Traces of the Trade: A Story from the Deep North is a unique and disturbing journey of discovery into the history and “living consequences” of one of the United States’ most shameful episodes — slavery.
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In this bicentennial year of the U.S. abolition of the slave trade, one might think the tragedy of African slavery in the Americas has been exhaustively told. Katrina Browne thought the same, until she discovered that her slave-trading ancestors from Rhode Island were not an aberration. Rather, they were just the most prominent actors in the North’s vast complicity in slavery, buried in myths of Northern innocence.
Note: the film will be shown on PBS, Channel 13, Tuesday, June 24th at 10 am.
Browne — a direct descendant of Mark Anthony DeWolf, the first slaver in the family — took the unusual step of writing to 200 descendants, inviting them to journey with her from Rhode Island to Ghana to Cuba and back, recapitulating the Triangle Trade that made the DeWolfs the largest slave-trading family in U.S. history. Nine relatives signed up. Traces of the Trade: A Story from the Deep North is Browne’s spellbinding account of the journey that resulted.
As the film recounts, the DeWolf name has been honored through generations, both in the family’s hometown of Bristol, R.I., and on the national stage. Family members have been prominent citizens: professors, writers, legislators, philanthropists, Episcopal priests and bishops. If the DeWolfs’ slave trading was mentioned at all, it was in an offhand way, with reference to scoundrels and rapscallions.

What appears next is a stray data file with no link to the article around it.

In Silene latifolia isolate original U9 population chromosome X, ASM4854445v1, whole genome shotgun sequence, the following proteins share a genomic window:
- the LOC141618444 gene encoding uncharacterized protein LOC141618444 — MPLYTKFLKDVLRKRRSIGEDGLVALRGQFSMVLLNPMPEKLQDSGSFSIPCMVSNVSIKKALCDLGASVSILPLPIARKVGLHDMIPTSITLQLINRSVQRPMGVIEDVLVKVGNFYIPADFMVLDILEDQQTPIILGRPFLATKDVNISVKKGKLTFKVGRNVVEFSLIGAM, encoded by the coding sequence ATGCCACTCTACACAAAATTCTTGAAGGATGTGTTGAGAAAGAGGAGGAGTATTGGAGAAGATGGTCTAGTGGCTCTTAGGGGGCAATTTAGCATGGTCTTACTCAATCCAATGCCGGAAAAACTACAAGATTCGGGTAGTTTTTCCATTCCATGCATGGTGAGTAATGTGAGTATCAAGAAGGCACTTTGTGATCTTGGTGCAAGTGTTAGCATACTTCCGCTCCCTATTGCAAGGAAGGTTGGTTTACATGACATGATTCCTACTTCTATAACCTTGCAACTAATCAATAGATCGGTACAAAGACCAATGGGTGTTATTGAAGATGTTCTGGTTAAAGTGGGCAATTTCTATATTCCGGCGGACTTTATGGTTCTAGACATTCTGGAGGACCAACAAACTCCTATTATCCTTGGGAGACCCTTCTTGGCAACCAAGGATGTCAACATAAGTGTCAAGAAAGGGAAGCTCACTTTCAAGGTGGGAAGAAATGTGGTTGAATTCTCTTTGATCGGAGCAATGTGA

Then Browne’s grandmother opened the door a crack. She wrote a DeWolf history booklet with a brief but pointed reference to the slave trade, which caused Browne to look deeper. What Browne learned in her research, coupled with the journey she undertook with other DeWolf descendants to retrace early America’s infamous trade in rum, slaves and sugar, revealed secrets hidden in plain sight. Archival documents — from logs and diaries to detailed business correspondence, cancelled checks and sales records detailing a global economy — unsettle not just a family, but also a nation’s assumptions about its not-so-distant history.
Most of the relatives Browne invited to join her never responded. Some were against the effort, including one who felt he had never done anything to anyone and saw no reason why he should be implicated in the DeWolf history. But when the 10 DeWolf descendants, ranging from siblings to seventh cousins, came together, they found they formed an answer to their relative’s objection. Several in the group — and everyone’s father — with one exception, are Ivy League graduates. The exception is Tom DeWolf’s father, who went to night school. (Tom’s book about the trip, Inheriting the Trade, is published by Beacon Press, and excerpted on this website.) The family’s preponderance of elite alma maters showed that its privilege endures. The DeWolf slave fortunes were plowed into other, legitimate businesses, a pattern matched in the larger U.S. economy.
From this extraordinary family angle, Traces of the Trade sets out to plumb contentious questions: What is the full story of the Northern slave trade? What responsibility does white America bear for the past wrongs and contemporary legacy of slavery? Why is it so difficult for black and white Americans to have this conversation with each other? Intrepid, candid, intellectually engaged and, for better or for worse, “unfailingly Protestant and polite,” Browne and her relatives set out to face the facts — and themselves.